Native American: Regions, Natural, Human, and Capital Resources

This lesson will focus on the five Native American Tribes in North America (Kwakiutl, Inuit, Pueblo, Lakota, and Iroquois). The student will do research to find out the regions that the 5 tribes lived in, and the natural, human, and capital resources that each tribe used that were geographically dependent in order to survive. The Students will be broken down into expert groups to conduct research on the different Native American tribes. Students will then go back to their home groups teach the rest of the group about their particular tribe. Students will then view the primary sources and answer the close reading questions assigned to each of the pictures as a closure/formative assessment.

Historical Background

There are five Native American tribes that are studied in 6th grade according to the Virginia State Standards of Learning (SOL). The Inuit in Northern Canada and Alaska, the Kwakiutl in the Pacific Northwest, the Pueblo in the Southwestern part of what is now the United States, the Lakota in the Great Plains portion of what is now the United States, and the Iroquois in what is now New York, Pennsylvania, and even into parts of Canada. These tribes while located in different parts of North America used their environment differently in order to survive and used their environment according to what was available to them.

The idea of natural, human, and capital resources and how they were used differs greatly by tribe. The student will use these themes to investigate how each tribe used their environment in different ways to survive.

Students will utilize the information gleaned from secondary sources to help guide them while utilizing primary sources in a dynamic group setting and use the processing skills or sourcing, close reading, contextualization, and corroboration.

Lesson Objective

Essential Questions for this lesson include:

  1. In which areas did the First Americans live?
  2. Do they still live in these areas today?
  3. Where do Native Americans (First Americans) live today?
  4. How did geography and climate affect the way American Indian groups met their basic needs?
  5. How did Native Americans use natural, human, and capital resources?



  1. Hook/Preview: The teacher will begin with a review of the class’s previous lesson on the location of the five Native American tribes and the houses that they lived in. Students will be formatively assessed on the knowledge from the previous lesson. The teacher will then let the students become the experts and students will be divided up into 5 groups that correspond with the Native American tribes.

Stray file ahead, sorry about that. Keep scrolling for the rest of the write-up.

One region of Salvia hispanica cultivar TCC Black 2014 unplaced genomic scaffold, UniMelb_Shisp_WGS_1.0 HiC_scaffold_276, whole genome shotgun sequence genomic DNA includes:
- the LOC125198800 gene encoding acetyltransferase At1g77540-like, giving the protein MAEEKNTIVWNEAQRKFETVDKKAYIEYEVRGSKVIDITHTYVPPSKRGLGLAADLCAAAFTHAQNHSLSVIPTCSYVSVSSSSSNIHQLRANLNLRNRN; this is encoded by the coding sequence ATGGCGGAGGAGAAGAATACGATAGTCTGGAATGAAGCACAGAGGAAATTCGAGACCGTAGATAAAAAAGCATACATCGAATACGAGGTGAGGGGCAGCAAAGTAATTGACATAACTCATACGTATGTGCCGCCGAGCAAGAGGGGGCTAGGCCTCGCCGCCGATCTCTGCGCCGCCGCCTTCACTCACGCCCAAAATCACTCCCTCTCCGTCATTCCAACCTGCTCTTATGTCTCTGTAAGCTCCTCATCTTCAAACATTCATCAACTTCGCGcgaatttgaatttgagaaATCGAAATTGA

2. Students will then utilize a variety of secondary sources to gain knowledge on the capital, human, and natural resources that each tribe used along with the regional location of each tribe.
  3. Students will be given 15 minutes to complete the research portion of this. Once the students have completed the research portion, students will utilize their primary source activity sheet and locate the tribe that is pictured on the sheet and answer the corresponding questions that accompany each picture.
  4. The pictures will be blown up along with the image number (1-5) typed on them. Once students have completed the research, students will then teach the rest of the class about their tribe with the students filling in the information that is given to them.
  5. Steps for analyzing the primary source: The students will use the information gleaned in their expert group to first identify which primary source image belongs to their group. They will then identify the location that is depicted in each image, along with whether or not it is a primary source and who the audience is for each picture.
  6. After the initial information is given to the whole class, students will utilize the information to help them identify the remaining 4 images using the same questions as above. The activity will then be gone over as a whole class.


Students will be formatively assessed throughout the entire lesson. Students will demonstrate understanding and mastery of the key concepts by answering the questions associated with the images along with a final closure question concerning the similarities and differences noted along with each image.

References, “Iroquois longhouse sketch,” Last modified 2011, (accessed July 27, 2012).

James Bourhill,, “Inuit Family,”

John C. Grabill,, “Hostile Indian Village of the Lakota Sioux Indians.” Last modified 2008, (accessed July 27, 2012).

Robert W. Amick, American Gallery, “American Gallery-Greatest American Painters- The Pueblo Indian,” (accessed July 27,2012).

Western Washington University, “Kwakiutl Dancers,” (accessed July 27, 2012).

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